The Biggest Little Farm is a documentary following two California dreamers - filmmaker John Chester, his wife Molly, a professional cook and their beloved blue-eyed mongrel dog Todd, who decide to leave their rented flat in the city and set up an organic farm on a burnt-out stretch of land north of Los Angeles. The surrounding land is an ugly industrial moonscape either with miles of derelict battery chicken houses, or long stretches of plastic tubes covering fruit bushes. The soil is dry and rock hard.
Working on the principal that nature will support itself if there is enough variety - John and Molly, with a good friend advising them and a team of helpers, set out to plant 10,000 fruit trees of different varieties, many kinds of vegetables and establish a menagerie of beehives, sheep, pigs, different breeds of cattle, chickens, geese, ducks and other livestock. It doesn't always work out - but with a bit of imagination they find solutions. An army of snails arrive on the trees - but they discover the geese and chickens like eating snails. As they meander through the orchards the birds also fertilise the ground. Elsewhere the cattle and sheep also provide manure that revitalises the soil.
Within a few years the arid ground comes back to life. Owls, herons, hummingbirds, gophers, badgers, mice, rats, rabbits, snakes and a colourful array of creepy crawlies come to live on the farm. With healthier soil the meadows hold water better and as the aquifer fills up the land turns lush and green with many wild flowers.
There's plenty of dramatic episodes and characters - including an unforgettable pig named Emma and her best friend, Greasy the rooster, some marauding coyotes - beautifully filmed as they slink along at night with eyes gleaming. A heroic hummingbird sheltering her nestful of eggs in branches swinging backwards and forwards through a wild storm. Lots of cute baby animals.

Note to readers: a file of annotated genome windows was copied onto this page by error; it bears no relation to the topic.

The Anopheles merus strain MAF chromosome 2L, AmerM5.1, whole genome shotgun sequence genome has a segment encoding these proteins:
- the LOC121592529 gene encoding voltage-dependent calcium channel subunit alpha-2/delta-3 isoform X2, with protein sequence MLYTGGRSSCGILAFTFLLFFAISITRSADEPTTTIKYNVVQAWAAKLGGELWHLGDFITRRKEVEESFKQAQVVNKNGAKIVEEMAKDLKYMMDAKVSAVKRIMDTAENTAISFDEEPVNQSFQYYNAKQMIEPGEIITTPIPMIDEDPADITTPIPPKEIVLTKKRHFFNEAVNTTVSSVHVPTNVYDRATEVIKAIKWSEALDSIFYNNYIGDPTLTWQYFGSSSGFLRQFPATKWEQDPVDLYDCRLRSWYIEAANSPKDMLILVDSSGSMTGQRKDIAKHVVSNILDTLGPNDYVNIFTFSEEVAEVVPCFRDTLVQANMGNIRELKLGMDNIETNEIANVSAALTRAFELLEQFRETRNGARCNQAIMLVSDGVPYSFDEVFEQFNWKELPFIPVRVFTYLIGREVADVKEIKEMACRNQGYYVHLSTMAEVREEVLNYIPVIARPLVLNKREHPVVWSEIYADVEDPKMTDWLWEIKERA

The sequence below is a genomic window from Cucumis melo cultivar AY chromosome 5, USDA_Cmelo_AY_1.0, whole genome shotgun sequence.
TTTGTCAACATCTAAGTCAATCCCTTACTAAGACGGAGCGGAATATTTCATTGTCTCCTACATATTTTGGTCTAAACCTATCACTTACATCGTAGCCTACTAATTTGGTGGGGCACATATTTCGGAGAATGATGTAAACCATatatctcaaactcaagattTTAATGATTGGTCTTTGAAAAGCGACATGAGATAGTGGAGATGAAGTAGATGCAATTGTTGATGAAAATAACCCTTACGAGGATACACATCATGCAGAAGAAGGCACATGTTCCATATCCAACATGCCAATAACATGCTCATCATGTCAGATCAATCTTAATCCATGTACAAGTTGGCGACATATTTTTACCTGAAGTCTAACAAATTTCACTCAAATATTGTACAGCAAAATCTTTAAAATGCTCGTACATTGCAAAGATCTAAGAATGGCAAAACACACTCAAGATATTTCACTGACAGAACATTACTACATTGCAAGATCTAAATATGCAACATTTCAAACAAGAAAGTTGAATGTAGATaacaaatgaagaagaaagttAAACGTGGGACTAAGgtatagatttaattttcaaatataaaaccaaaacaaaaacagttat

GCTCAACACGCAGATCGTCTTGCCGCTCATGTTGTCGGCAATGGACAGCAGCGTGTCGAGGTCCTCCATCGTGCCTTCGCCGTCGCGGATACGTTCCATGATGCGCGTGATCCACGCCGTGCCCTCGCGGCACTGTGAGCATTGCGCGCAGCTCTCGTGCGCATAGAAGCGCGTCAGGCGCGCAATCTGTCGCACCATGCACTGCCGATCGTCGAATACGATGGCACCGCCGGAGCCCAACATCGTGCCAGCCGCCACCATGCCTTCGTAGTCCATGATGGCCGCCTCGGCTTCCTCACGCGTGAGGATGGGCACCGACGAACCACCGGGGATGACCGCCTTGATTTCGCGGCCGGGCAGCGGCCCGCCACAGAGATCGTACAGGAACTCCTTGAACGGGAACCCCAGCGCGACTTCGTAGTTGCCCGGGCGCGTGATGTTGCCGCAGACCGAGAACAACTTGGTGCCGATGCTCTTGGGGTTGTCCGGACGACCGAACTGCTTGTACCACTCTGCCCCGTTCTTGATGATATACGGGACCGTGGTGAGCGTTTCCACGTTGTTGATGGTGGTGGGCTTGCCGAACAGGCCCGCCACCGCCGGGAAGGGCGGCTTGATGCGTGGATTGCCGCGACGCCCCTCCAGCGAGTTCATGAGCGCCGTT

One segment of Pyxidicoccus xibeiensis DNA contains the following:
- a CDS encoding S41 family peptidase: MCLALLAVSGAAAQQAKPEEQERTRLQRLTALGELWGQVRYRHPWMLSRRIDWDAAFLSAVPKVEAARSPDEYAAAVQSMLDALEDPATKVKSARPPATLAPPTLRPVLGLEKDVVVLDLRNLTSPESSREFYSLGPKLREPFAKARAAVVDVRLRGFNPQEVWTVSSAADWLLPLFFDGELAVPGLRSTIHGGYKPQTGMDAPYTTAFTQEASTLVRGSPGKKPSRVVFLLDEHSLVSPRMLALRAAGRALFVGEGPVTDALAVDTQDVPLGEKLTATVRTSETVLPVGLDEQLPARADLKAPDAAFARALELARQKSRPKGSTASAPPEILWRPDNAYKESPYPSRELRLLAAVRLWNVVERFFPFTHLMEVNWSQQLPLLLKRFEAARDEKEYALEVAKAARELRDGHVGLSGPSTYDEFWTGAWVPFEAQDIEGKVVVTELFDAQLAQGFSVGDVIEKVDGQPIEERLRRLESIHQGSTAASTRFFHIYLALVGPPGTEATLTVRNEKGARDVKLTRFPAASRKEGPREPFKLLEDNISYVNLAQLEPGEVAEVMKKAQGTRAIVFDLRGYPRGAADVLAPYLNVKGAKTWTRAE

The film really glosses over how John and Molly managed to fund such a massive project - there's mention of fundraising rallies at the beginning - but this 'little farm' is no smallholding. Its a massive 250 acres. There is also no reference to climate change - although we see its impact. And while they may be using 'traditional' farming methods like companion planting - I don't think the film showed them using solar or wind power to work in harmony with nature. Of course the whole project is a work in progress so maybe they will look into using more alternative technology in future. Just once, John says he is beginning to wonder about raising farm animals which are going to be sent away and killed.
So slightly vague - nevertheless, The Biggest Little Farm is visually very beautiful. Querky. Personal. A likeable and refreshing film. I hope it inspires many more people to farm like this in future.
Watch a trailer here: www.youtube.com/watch?v=UfDTM4JxHl8
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